LAS VEGAS – Before the seventh round of the Wrangler National Finals Rodeo, Matt Bright strapped on his bareback riding glove and prepared for the competition.
It may as well been a boxing glove. Wednesday’s round featured the strongest, toughest-to-ride bareback riding horses in the business. Five of the 15 cowboys who nodded their heads failed to mark a score – truth in advertising with the “eliminator” pen of bucking horses.
“A horse like that … it’s just a fistfight,” said Bright, who rode Andrews Rodeos Cool Water for 81.5 points to finish fourth, adding $7,656 in the process. “He was bringing it every jump. He was hitting me in the back of the head.
“We were trading licks out there, and I managed to get him rode.”
Bright is a three-time NFR qualifier from Azle, Texas, who grew up in Lenoir City, Tenn., and attended the University of Tennessee-Martin on a rodeo scholarship. He’s been around the game for several years, and this is the best year he’s had so far. Of course, it helps to have a great horse.
“That’s an absolutely legendary horse,” he said. “Cool water has been around for a long time. That’s one of the top five rankest horses I’ve ever strapped my rigging to. That’s a big boy bucking horse right there.
“When you get on those fire-eating dragons, you can’t have any back up in you, because they’re not going to have any back up in them. That horse was bringing it every jump, and I was just trying to play catch-up with him. I was really happy to hear the whistle.”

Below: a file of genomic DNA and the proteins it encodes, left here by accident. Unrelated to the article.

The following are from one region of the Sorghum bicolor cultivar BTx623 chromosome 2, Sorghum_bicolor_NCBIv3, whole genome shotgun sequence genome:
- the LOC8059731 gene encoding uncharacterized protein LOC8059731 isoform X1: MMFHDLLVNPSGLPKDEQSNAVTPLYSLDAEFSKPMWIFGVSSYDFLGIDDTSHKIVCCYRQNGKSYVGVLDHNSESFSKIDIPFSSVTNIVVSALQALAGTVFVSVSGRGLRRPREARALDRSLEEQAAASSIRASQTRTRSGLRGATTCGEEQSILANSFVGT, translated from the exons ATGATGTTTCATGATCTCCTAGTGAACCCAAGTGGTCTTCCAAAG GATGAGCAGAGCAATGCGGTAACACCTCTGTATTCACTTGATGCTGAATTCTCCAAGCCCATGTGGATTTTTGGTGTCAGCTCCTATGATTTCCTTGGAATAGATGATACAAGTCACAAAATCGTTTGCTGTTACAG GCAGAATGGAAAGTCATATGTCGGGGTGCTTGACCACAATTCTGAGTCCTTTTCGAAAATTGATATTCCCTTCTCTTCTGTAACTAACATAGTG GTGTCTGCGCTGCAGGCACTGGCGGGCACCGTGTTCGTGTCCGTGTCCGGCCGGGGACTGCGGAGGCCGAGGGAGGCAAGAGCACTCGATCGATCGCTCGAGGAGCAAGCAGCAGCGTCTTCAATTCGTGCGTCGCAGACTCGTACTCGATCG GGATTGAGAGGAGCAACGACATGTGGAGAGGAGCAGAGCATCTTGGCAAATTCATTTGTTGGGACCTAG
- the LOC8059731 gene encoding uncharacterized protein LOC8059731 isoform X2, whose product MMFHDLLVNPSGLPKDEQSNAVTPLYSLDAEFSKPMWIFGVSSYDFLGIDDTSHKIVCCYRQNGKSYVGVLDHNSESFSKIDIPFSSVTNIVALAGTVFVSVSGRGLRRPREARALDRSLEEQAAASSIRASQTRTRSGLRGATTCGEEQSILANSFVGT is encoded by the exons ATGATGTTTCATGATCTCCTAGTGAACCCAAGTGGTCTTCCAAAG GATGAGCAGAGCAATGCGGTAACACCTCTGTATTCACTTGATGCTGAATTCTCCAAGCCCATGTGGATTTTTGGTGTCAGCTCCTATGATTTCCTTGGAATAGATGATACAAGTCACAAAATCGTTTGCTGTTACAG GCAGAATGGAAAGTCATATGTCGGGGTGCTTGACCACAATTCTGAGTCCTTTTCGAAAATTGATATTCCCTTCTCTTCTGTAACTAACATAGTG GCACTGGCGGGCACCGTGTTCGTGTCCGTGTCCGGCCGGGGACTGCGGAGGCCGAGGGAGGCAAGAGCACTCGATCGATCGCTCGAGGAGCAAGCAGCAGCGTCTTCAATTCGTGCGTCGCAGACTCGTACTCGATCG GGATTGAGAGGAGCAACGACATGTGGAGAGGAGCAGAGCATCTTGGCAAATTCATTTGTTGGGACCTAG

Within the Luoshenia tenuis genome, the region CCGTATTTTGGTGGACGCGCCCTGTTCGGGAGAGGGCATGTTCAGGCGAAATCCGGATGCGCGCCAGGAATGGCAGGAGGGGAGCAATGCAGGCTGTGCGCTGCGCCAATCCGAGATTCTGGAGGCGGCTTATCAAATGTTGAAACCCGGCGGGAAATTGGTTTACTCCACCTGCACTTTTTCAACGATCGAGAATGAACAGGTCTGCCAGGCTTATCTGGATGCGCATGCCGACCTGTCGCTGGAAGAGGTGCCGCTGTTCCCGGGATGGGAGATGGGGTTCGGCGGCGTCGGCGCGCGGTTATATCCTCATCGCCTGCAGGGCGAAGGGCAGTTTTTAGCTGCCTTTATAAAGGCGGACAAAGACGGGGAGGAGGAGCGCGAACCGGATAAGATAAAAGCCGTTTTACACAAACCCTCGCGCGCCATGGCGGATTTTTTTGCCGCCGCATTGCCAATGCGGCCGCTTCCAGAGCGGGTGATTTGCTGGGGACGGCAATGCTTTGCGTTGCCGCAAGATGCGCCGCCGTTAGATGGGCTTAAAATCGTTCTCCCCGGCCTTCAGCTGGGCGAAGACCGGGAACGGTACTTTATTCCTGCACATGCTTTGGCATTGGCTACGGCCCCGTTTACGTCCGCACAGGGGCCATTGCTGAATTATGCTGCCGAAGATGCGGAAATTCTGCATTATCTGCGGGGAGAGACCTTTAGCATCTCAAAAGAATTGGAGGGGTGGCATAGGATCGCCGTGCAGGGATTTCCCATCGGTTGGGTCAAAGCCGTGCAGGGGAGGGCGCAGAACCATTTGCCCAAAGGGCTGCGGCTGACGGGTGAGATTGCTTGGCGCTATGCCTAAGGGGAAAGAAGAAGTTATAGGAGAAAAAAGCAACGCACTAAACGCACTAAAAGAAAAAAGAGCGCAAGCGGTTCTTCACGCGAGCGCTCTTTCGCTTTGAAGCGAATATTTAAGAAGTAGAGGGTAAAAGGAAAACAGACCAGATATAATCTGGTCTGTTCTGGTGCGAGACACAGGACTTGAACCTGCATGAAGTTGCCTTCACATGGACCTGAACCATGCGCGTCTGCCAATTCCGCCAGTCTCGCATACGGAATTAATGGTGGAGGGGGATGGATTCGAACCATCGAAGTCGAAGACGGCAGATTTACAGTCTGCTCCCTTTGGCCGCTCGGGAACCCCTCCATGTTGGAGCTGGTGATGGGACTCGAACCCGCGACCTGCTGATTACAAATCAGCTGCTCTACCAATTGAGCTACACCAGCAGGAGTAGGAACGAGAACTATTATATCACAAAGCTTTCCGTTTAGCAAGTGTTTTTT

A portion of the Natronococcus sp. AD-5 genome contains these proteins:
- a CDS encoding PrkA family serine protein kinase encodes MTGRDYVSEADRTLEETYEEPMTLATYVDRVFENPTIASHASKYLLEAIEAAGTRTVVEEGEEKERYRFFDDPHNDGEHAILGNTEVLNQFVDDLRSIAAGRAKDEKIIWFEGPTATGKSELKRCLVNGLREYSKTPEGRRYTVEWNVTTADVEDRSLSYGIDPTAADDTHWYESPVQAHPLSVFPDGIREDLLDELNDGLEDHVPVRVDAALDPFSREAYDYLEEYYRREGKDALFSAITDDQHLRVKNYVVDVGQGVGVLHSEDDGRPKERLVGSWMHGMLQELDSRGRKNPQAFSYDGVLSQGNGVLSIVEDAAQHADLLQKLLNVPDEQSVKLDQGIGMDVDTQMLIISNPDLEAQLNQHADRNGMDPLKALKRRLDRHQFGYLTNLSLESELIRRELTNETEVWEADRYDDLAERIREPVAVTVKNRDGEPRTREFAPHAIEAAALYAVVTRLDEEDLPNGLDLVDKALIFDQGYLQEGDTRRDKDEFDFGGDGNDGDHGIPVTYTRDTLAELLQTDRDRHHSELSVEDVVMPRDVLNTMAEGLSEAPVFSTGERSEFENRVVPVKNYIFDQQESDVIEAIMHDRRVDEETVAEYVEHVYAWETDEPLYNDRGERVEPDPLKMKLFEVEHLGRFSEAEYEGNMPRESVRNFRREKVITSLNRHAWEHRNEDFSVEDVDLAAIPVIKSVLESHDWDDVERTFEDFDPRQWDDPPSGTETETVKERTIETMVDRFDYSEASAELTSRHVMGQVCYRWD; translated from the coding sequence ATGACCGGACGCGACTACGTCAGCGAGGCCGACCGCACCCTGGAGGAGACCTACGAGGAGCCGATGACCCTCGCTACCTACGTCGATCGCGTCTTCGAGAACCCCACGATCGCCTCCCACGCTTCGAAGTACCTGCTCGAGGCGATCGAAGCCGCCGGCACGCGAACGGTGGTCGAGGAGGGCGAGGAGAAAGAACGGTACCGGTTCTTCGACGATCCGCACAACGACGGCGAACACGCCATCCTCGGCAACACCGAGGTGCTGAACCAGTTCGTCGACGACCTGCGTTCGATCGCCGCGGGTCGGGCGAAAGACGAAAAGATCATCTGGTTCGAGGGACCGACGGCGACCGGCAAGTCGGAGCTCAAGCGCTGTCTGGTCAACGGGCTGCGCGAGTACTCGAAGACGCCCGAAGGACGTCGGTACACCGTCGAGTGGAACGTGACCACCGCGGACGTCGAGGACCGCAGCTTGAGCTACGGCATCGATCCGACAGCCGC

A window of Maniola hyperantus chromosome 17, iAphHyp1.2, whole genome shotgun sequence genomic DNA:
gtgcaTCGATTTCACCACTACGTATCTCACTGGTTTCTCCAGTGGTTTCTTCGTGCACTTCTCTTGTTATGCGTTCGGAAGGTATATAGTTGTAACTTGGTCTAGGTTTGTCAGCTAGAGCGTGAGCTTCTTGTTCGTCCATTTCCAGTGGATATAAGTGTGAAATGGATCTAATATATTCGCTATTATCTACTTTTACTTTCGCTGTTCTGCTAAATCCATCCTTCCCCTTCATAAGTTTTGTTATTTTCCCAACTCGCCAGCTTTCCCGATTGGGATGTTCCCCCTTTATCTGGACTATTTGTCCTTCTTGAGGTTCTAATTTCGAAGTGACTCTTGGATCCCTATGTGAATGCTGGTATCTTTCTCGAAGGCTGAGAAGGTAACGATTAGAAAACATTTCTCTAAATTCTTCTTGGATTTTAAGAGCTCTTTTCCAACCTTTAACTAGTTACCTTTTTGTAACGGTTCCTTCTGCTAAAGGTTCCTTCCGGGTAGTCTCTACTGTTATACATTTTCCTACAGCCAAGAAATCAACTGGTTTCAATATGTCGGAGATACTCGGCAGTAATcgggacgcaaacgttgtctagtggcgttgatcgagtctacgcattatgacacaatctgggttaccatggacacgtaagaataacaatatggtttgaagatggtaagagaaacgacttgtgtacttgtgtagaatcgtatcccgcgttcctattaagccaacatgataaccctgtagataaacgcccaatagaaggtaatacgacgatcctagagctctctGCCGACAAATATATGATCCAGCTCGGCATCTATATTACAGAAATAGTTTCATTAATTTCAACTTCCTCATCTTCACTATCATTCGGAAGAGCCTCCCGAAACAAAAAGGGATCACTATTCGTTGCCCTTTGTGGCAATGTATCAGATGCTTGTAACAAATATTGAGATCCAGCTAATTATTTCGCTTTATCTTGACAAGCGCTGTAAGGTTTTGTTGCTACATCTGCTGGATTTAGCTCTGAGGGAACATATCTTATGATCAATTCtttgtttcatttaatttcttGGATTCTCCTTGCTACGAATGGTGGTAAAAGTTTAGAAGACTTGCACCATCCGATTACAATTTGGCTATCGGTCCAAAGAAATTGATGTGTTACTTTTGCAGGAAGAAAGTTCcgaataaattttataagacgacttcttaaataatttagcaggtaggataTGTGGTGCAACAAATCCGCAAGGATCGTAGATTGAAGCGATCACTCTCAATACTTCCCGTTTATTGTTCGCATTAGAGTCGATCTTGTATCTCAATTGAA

The bout could be likened to boxing or mixed martial arts. In fact, Bright’s younger brother, Jake, has competed in MMA, so the Texas cowboy knows a little bit about the comparison.
“The thing is, my brother was a good enough fighter that he could avoid getting hit,” he said. “I didn’t have a choice in the matter today.”
It doesn’t rightly matter either. Bright has earned $19,239 through seven nights of ProRodeo’s grand championship event and pushed his season earnings to nearly $84,000. Now he’d like to add to it.
“My game plan coming in was to try to ride every horse like it’s the last one I will ever get to strap on and just leave it all hanging out in the arena,” Bright said. “It’s been working so far, so we’ll just keep doing that.”